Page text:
by Joachim Heijndermans
Eight days. Eight days since the ‘Jerry’ closed in on them. Eight days she laid there, completely still, strapped tightly into her metal cage. The little red light above her head blinked less frequently now. Once every ten seconds, maybe. It used to be five, the standard emergency light display that signaled the suit was using up the last of its power. The only parts that still worked were the life support system and that little red emergency light—flashing night and day.
She hated that red light above. It was just far enough above her head that she couldn’t crush it with her skull, so she was stuck with it. If she closed her eyes long enough, she could block out the red hue for just a moment at a time to permit other colors to dance briefly in her retinas. But it was the red light that always prevailed. No matter how much she squinted, it eventually shone right on past her eyelids. She wondered if the constant blinking would make her go blind, or at least give her permanent vision damage.
Then there was the damage the rest of her body sustained, from all she endured inside this suit. Muscle atrophy. Brittle bones. Intestinal damage due to starvation. She was in for a whole slew of medical procedures once she got out of her prison. That was, if they ever found her.
It was her own damn fault. She should have been quicker to get out of the ‘Jerry’ when it came down. At least, that’s what she told herself for the last two days. The first three days of her entrapment she was too preoccupied with figuring out how to get out of her Mech-6 to waste her thoughts and time on ‘what-ifs’. Once she’d exhausted all the other possibilities, she had no choice but to wait for someone to find her. The emergency beacon should have activated the second she became trapped. They’d be there soon and help her out, as long as the system did as it was supposed to.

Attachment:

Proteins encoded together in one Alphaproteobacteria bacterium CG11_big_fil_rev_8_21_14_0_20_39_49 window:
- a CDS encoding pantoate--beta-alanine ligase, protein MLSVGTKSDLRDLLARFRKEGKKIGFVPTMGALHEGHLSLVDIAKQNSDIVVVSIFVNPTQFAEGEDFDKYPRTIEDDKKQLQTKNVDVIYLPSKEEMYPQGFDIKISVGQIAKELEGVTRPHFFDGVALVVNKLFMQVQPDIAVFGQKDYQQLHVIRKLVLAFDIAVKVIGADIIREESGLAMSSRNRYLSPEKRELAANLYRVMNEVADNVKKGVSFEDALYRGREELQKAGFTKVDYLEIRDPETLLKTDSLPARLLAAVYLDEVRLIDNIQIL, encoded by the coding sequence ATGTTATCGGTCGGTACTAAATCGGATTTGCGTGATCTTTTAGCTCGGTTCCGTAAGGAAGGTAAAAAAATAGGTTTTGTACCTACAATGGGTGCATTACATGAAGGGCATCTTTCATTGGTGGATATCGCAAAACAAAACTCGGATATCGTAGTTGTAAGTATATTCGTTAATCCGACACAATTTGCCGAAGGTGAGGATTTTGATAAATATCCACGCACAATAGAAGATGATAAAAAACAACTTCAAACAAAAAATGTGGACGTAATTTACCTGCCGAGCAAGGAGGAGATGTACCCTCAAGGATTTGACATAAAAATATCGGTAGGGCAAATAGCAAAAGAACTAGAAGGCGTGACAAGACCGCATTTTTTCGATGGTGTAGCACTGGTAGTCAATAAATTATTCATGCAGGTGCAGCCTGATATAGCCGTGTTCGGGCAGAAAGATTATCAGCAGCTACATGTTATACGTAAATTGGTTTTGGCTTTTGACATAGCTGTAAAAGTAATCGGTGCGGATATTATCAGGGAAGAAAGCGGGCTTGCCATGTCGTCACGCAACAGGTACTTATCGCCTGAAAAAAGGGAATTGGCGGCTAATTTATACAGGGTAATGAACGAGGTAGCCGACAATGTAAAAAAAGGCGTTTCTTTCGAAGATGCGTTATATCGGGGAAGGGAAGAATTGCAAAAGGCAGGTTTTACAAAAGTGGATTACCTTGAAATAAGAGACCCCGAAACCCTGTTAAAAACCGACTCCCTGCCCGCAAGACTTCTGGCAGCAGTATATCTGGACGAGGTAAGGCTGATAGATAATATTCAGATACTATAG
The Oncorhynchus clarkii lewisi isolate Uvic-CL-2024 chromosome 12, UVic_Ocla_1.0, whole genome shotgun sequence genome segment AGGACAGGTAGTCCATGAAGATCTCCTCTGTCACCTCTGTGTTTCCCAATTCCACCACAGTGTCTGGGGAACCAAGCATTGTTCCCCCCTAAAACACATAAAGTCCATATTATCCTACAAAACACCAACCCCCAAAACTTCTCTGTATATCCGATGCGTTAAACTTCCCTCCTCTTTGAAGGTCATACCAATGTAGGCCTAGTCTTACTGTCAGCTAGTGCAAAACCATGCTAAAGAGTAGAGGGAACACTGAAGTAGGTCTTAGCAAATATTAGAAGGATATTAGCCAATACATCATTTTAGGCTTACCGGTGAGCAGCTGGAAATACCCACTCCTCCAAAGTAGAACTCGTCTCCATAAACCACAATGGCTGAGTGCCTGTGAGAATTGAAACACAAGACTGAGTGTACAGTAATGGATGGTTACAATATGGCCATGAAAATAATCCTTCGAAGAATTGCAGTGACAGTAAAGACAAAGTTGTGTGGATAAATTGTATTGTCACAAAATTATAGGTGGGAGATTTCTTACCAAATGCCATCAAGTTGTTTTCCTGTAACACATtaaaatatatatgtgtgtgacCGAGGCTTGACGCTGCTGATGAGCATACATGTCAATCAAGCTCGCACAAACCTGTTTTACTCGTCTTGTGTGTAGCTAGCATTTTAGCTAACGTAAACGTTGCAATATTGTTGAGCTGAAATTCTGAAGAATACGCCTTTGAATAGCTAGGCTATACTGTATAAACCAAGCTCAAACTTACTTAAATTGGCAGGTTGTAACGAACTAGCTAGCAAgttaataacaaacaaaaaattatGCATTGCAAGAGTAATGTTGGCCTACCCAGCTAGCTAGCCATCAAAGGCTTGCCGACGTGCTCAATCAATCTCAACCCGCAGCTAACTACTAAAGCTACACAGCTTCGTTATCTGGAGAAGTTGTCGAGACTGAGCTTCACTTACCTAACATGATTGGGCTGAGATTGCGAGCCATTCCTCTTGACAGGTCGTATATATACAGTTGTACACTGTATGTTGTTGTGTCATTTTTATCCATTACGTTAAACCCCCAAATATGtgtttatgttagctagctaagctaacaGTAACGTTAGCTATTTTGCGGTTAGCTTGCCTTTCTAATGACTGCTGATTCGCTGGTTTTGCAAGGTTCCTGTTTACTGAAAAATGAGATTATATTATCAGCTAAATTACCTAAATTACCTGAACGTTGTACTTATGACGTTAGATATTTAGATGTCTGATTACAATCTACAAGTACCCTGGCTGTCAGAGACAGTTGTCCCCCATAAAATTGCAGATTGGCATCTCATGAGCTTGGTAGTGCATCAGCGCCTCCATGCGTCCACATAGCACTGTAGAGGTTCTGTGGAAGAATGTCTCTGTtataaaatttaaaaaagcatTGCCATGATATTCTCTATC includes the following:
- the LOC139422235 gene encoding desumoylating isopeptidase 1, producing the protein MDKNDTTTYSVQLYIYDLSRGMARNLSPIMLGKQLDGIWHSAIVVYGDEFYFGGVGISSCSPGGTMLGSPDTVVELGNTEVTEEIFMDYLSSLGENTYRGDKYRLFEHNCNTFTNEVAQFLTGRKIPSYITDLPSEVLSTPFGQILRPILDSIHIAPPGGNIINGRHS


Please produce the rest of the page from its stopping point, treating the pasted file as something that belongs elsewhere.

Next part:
All she needed to do was wait. Then she would have three days to plan how she would get back at the company. She would sue them for negligent deployment, dumping her and her crew out on the Illia-12 moon with outdated Mechs. Because, let’s face it, those pieces of shit hadn’t been produced since before the war, and they were expected to descend eighty kilometres into a mine in them? She doubted the company ever even checked how rough the weather conditions were going to be.
She hated them, and she was going to let them know it. They fucked with the wrong person this time, and they were going to pay. That was the plan. Or at least, it was before her violent coughing fits that thundered through her lungs. Before she saw blood spatter against the black screen in front of her face. By now, getting back at the company didn’t seem so important anymore. Freedom from steel and polymer encased bondage was all that mattered.
Another sound. A heavy creak. Ice and snow being pushed down. The suit trembled. The moaning of metal bending under pressure, as hundreds of tons of debris pressed itself down on the Mech, echoed all around her. This was it. The suit would give in. She’d be crushed to death, buried underneath steel, snow, ice and unrefined ore. Lost forever.